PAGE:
More than 100 activists gathered outside the Bulfinch Entrance of the Massachusetts State House Thursday afternoon, braving the cold and rain to protest the Sunday police killing of Daunte Wright, a 20-year-old Black man.
Organizers with Mass Action Against Police Brutality called for justice in Wright’s case as well as greater attention for Massachusetts police killings and the reopening of their court cases.
Wright was killed in Brooklyn Center, a suburb of Minneapolis — the city where Derek Chauvin, a former police officer charged with second- and third-degree murder and manslaughter in the death of George Floyd, stands trial.
Former Brooklyn Center police officer Kim Potter — whose former police chief said he believes she confused her taser and firearm — was charged with second-degree manslaughter Wednesday for the shooting of Wright.
In an interview before the protest, Mass Action organizer Brock Satter said the charges against Potter were “flimsy.”
“It just underlines the question that it’s not just about George Floyd,” Satter said. “It’s bigger than Derek Chauvin, he’s not like the one bad apple. I think everyone’s just trying to figure out what it meant last year to see all those people take the streets.”
He added that a conviction in Wright’s case would be “a step in the right direction” and likely the result of public pressure.
Activists began to gather outside the State House as early as 4:30 p.m., lining its retaining wall with signs demanding justice for George Floyd, Burrell Ramsey-White, Terrence Coleman and other victims of police violence.
Music began shortly after 5:15 p.m. — Aretha Franklin’s “People Get Ready” drawing the crowd in. As Peter Tosh’s “Equal Rights” faded out, Satter led the crowd in an opening chant.
“What do we want?” he called — “Justice,” the crowd answered. “If we don’t get it?” he asked — “shut it down,” they replied.
In a speech, Satter called on Attorney General Maura Healey to reopen the cases of Black people killed by Massachusetts police. He added that Gov. Charlie Baker should assign independent investigators via executive order if “Healey won’t do her job and step in.”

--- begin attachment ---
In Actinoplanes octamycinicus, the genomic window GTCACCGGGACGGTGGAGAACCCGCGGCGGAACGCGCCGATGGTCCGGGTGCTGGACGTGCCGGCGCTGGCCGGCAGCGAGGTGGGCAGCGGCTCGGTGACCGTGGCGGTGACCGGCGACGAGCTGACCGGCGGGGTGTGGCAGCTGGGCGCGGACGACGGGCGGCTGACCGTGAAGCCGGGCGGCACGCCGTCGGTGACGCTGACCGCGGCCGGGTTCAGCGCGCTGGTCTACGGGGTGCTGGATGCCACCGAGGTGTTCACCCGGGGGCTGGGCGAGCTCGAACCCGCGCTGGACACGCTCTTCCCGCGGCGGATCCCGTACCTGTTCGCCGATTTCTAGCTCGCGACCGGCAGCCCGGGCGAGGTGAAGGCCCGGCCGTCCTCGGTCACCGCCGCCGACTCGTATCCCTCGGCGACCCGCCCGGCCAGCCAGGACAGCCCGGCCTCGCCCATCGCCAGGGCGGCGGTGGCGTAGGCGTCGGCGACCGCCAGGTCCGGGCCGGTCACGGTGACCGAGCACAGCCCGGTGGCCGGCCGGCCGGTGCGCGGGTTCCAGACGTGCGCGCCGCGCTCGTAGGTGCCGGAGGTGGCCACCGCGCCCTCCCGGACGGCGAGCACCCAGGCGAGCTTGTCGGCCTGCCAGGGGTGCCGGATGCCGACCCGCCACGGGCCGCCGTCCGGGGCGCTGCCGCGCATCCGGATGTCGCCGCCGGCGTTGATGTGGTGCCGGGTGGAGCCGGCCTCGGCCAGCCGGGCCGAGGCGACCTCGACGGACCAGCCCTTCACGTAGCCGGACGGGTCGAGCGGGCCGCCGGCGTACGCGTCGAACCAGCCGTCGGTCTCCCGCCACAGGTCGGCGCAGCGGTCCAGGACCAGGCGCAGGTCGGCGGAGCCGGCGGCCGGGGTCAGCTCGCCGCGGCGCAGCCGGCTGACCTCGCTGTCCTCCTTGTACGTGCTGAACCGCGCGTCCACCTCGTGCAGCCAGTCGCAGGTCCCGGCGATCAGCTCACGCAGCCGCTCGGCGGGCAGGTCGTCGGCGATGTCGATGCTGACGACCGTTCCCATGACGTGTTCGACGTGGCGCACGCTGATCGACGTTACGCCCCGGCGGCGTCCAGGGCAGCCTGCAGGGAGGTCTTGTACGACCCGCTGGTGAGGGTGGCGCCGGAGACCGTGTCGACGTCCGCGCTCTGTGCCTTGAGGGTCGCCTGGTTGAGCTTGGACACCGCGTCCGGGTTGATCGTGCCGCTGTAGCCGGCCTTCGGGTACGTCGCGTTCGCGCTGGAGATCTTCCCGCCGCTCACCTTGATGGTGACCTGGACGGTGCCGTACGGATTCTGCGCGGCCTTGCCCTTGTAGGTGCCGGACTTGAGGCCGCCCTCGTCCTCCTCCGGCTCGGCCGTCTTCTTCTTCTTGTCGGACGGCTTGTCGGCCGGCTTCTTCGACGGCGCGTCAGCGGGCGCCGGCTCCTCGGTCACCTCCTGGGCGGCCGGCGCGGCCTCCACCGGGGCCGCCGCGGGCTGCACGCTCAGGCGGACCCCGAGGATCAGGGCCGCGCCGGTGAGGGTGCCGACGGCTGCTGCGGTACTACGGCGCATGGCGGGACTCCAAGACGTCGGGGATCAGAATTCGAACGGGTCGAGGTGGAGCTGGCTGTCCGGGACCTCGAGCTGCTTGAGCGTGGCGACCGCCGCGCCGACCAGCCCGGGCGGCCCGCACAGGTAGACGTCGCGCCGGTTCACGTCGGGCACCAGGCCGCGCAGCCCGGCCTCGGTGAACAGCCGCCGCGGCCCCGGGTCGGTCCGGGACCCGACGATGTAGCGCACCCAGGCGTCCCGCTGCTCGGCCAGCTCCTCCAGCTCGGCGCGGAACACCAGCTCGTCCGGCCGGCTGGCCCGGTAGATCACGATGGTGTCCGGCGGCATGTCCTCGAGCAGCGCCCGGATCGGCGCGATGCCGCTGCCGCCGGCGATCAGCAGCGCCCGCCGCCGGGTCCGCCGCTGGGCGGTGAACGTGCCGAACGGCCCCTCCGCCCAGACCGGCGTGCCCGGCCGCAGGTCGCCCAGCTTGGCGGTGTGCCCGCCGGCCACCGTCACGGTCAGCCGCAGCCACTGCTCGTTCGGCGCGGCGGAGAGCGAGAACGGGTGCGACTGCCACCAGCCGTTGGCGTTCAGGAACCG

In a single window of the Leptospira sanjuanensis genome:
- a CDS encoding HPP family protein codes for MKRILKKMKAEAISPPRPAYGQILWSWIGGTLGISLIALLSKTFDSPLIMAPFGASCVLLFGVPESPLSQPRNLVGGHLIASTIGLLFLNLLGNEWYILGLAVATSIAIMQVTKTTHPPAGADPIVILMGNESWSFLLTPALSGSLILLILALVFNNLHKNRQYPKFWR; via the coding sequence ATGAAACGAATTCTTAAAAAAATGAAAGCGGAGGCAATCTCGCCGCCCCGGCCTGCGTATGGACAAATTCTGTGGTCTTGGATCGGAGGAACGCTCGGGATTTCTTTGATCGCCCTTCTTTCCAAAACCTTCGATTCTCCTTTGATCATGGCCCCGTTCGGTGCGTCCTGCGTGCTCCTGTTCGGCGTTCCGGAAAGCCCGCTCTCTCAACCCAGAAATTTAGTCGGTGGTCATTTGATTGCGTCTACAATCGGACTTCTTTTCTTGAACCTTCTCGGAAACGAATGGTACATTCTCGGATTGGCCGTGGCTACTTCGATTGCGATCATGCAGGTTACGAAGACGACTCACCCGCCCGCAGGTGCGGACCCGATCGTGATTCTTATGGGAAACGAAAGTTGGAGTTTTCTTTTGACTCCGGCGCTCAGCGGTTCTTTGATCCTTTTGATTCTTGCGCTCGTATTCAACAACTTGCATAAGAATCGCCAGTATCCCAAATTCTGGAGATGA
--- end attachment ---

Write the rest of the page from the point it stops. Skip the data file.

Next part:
“Part of what the country is trying to determine through the Chauvin trial and now more recently with this Daunte Wright case,” Satter said, “where are all the 30 million people that took to the streets last year?”
Following Satter’s speech, Hope Coleman — mother of Terrence Coleman, a Black man killed by police during a mental health crisis in 2016 — took the microphone.
“Stop killing our kids, mothers, fathers and sons,” Hope Coleman said. “We didn’t put them in the world for you all to kill them.”
Coleman recounted her son’s death as the percussive ring of a pair of claves punctuated key details — some of the only noise emanating from the near-silent crowd.
“He was quiet, he didn’t bother nobody, he wouldn’t even swear,” Coleman said. “I’m not going to sit my ass down, I’m going to keep on f—— walking and marching and protesting.”
Carla Sheffield, whose son Burrell Ramsey-White was killed by Boston police in 2012, recited a poem she wrote in the aftermath.
“I miss my son’s face, my heart’s in a broken place,” Sheffield said. “You took my son without my permission, now I’m crying, praying and wishing that justice be served. Because if nothing else, it’s what I deserve.”
The rain picked up a little after 6 p.m., but the crowd and its energy remained constant.
Additional speakers included Tahia Sykes, another organizer with Mass Action, and Tajeauna Alize, who said she was the victim of police brutality during a mental health crisis in March — resulting in a brain injury, a hematoma and a spinal injury.
“They handcuffed me with no shirt on,” Alize said through tears, “strapped me all the way to my neck with no shirt on, with my hands cuffed behind my back.”
Alize said police would have been less brutal if she was “a little white girl.”
As the rally wound down and the rain let up, organizers called for attendees to be vocal on social media and bring friends to future events to raise awareness.
Satter led the crowd in a final chant: “Terrence Coleman, what do you say?” he called.
“Reopen the cases,” the crowd chanted back.
“Michael Brown, what do you say?” Satter called.
“Reopen the cases,” the crowd chanted back.
The crowd dispersed as the list went on.